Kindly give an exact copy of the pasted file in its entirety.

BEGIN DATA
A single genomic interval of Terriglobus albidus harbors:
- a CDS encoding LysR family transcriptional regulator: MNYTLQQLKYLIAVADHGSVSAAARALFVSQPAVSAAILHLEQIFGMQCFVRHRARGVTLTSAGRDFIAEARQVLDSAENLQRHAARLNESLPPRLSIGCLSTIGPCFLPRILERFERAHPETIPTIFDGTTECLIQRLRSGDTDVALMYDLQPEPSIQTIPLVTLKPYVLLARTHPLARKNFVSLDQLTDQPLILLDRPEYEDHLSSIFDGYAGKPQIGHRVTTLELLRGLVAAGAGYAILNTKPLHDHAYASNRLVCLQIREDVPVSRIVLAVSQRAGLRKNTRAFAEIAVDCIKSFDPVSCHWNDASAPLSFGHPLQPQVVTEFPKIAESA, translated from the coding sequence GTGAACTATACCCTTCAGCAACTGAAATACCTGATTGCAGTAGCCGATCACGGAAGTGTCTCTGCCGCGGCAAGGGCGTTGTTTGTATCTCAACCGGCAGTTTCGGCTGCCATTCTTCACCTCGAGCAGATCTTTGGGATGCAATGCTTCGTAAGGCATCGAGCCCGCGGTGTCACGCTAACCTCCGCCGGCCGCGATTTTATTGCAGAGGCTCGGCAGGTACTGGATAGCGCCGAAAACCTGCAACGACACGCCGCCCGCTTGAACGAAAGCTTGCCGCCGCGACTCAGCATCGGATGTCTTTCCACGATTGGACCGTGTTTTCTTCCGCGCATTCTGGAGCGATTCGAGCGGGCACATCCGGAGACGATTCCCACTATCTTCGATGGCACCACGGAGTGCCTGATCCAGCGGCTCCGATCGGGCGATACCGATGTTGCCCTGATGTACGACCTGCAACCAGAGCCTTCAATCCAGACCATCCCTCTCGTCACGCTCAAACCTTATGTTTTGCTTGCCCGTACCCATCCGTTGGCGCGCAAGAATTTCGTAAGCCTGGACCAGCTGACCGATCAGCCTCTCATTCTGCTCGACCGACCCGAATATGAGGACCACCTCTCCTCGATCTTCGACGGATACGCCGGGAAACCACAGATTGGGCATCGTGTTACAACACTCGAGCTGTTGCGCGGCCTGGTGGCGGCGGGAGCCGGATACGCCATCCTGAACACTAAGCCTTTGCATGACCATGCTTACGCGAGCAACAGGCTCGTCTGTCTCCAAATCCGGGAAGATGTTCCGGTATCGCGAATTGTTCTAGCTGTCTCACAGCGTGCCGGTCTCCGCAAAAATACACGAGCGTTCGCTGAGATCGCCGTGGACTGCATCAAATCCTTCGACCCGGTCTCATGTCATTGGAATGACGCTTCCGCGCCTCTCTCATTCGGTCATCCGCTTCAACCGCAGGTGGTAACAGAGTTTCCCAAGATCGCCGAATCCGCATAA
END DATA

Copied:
A single genomic interval of Terriglobus albidus harbors:
- a CDS encoding LysR family transcriptional regulator: MNYTLQQLKYLIAVADHGSVSAAARALFVSQPAVSAAILHLEQIFGMQCFVRHRARGVTLTSAGRDFIAEARQVLDSAENLQRHAARLNESLPPRLSIGCLSTIGPCFLPRILERFERAHPETIPTIFDGTTECLIQRLRSGDTDVALMYDLQPEPSIQTIPLVTLKPYVLLARTHPLARKNFVSLDQLTDQPLILLDRPEYEDHLSSIFDGYAGKPQIGHRVTTLELLRGLVAAGAGYAILNTKPLHDHAYASNRLVCLQIREDVPVSRIVLAVSQRAGLRKNTRAFAEIAVDCIKSFDPVSCHWNDASAPLSFGHPLQPQVVTEFPKIAESA, translated from the coding sequence GTGAACTATACCCTTCAGCAACTGAAATACCTGATTGCAGTAGCCGATCACGGAAGTGTCTCTGCCGCGGCAAGGGCGTTGTTTGTATCTCAACCGGCAGTTTCGGCTGCCATTCTTCACCTCGAGCAGATCTTTGGGATGCAATGCTTCGTAAGGCATCGAGCCCGCGGTGTCACGCTAACCTCCGCCGGCCGCGATTTTATTGCAGAGGCTCGGCAGGTACTGGATAGCGCCGAAAACCTGCAACGACACGCCGCCCGCTTGAACGAAAGCTTGCCGCCGCGACTCAGCATCGGATGTCTTTCCACGATTGGACCGTGTTTTCTTCCGCGCATTCTGGAGCGATTCGAGCGGGCACATCCGGAGACGATTCCCACTATCTTCGATGGCACCACGGAGTGCCTGATCCAGCGGCTCCGATCGGGCGATACCGATGTTGCCCTGATGTACGACCTGCAACCAGAGCCTTCAATCCAGACCATCCCTCTCGTCACGCTCAAACCTTATGTTTTGCTTGCCCGTACCCATCCGTTGGCGCGCAAGAATTTCGTAAGCCTGGACCAGCTGACCGATCAGCCTCTCATTCTGCTCGACCGACCCGAATATGAGGACCACCTCTCCTCGATCTTCGACGGATACGCCGGGAAACCACAGATTGGGCATCGTGTTACAACACTCGAGCTGTTGCGCGGCCTGGTGGCGGCGGGAGCCGGATACGCCATCCTGAACACTAAGCCTTTGCATGACCATGCTTACGCGAGCAACAGGCTCGTCTGTCTCCAAATCCGGGAAGATGTTCCGGTATCGCGAATTGTTCTAGCTGTCTCACAGCGTGCCGGTCTCCGCAAAAATACACGAGCGTTCGCTGAGATCGCCGTGGACTGCATCAAATCCTTCGACCCGGTCTCATGTCATTGGAATGACGCTTCCGCGCCTCTCTCATTCGGTCATCCGCTTCAACCGCAGGTGGTAACAGAGTTTCCCAAGATCGCCGAATCCGCATAA